From a geopolitical standpoint, the U.S. has shot itself in the foot and is now seeing increased hostility to the U.S. dollar. Last July, I wrote to you about the new challenge to the World Bank and the International Monetary Fund (IMF). Asian countries, after being ignored by the IMF and World Bank for decades, decided to challenge the Western hemisphere dominance by announcing their own world financing body, the Asia Infrastructure Investment Bank (AIIB).
The AIIB is now the biggest disruption to the global monetary system since the end of World War II.
Is it time to sell the U.S. dollar now before there is a mad rush and the dollar goes into free fall? Or will the Teflon coating continue to protect the dollar for some time?
The moves in the game are now controlled only by the largest of pieces – with the Federal Reserve the driving current behind everything in the U.S. market sphere.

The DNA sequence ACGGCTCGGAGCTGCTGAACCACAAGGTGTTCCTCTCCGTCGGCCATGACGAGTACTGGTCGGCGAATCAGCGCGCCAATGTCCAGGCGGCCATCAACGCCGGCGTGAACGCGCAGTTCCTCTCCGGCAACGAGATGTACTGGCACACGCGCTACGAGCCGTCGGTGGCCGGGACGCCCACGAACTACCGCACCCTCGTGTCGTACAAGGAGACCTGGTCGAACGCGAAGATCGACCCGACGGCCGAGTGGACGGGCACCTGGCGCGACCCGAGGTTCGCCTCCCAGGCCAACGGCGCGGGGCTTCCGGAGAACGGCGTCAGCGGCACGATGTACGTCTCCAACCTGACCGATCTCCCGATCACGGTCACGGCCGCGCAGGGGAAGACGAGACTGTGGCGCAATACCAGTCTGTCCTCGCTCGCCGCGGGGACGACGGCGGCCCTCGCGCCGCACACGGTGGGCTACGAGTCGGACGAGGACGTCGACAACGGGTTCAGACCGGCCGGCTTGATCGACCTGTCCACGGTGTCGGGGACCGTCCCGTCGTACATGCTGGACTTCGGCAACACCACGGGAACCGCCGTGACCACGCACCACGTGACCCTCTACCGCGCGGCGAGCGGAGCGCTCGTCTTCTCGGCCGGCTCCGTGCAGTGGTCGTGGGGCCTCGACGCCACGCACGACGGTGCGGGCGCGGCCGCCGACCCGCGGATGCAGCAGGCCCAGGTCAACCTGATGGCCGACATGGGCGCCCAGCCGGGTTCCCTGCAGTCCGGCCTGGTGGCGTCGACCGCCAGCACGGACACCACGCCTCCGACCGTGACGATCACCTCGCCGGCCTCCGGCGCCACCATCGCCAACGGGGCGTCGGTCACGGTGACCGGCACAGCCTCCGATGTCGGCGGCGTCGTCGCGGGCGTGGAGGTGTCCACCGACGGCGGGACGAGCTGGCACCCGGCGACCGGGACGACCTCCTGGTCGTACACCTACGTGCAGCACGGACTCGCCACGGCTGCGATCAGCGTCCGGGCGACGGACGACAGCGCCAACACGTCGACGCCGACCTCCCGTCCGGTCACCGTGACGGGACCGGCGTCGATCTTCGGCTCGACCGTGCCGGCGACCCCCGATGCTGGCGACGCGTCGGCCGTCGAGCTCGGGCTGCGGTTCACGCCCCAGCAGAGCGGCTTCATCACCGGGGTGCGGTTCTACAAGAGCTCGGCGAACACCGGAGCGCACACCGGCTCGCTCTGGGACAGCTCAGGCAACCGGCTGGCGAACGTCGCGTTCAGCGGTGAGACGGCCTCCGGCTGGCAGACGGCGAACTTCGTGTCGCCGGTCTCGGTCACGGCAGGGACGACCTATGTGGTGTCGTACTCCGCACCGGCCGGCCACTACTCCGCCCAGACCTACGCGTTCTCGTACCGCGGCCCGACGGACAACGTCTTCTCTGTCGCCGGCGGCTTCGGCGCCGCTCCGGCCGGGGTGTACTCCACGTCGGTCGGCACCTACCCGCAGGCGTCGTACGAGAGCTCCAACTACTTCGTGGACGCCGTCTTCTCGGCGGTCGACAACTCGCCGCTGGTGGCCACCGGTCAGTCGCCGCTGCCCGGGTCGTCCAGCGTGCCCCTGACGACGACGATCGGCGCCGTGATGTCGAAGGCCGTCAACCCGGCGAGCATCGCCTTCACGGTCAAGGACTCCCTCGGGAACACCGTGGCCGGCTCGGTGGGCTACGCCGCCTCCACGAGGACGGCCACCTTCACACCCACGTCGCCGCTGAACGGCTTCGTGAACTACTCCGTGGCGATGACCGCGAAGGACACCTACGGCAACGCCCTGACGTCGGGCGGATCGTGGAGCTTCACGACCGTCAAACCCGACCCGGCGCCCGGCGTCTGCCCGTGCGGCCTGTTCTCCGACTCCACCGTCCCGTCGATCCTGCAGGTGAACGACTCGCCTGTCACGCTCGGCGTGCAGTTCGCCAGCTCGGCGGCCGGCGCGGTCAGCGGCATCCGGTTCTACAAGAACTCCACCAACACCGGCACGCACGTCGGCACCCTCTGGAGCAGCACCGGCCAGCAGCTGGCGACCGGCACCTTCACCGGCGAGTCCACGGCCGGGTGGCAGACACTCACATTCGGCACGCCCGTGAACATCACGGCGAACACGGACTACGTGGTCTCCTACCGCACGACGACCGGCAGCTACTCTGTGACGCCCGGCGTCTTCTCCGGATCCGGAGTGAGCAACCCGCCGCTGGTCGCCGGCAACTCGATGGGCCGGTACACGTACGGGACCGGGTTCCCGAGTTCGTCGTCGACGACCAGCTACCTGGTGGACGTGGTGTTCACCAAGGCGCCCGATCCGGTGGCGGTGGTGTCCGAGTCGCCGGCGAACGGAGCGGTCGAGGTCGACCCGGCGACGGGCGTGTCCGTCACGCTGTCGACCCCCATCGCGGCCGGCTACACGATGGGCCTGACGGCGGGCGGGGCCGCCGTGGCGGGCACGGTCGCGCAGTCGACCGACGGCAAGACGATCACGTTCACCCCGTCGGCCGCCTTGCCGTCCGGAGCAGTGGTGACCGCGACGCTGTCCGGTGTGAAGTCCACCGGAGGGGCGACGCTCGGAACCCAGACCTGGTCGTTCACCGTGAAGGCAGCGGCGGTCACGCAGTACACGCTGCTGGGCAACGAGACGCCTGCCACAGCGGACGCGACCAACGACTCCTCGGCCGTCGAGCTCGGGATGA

The average person must be prepared to do with less, to batten down the hatches should this crisis come, and likely be ready for trade and exchange by means outside the official system.
The official currency of the aftermath will likely be digital – controlled by the big banks, monitored by the authorities, and presenting significant restrictions over individual accounts. The International Man discusses a number of these scenarios.
The unofficial black and grey markets will likely see the value of silver and other precious metals, and deal heavily in barter items and secondary currencies to meet the everyday needs of people on the ground level.
Here is a discussion of some of most important barter items you will want to have on hand for emergency trading, including both necessities and coveted comfort items like: cigarettes, soap, bullets, alcohol, laundry detergent, silver coins, water bottles, water filters, water purifiers, matches & lighters, toilet paper, candles, batteries and more.
Stockpiling these items, or having the ability to produce them will increase your positions in times of crisis, and enhance your ability to survive.
Gold will remain valuable, too, but silver is denominated better for everyday exchanges and is thus more liquid, and perhaps less subject to theft and confiscation.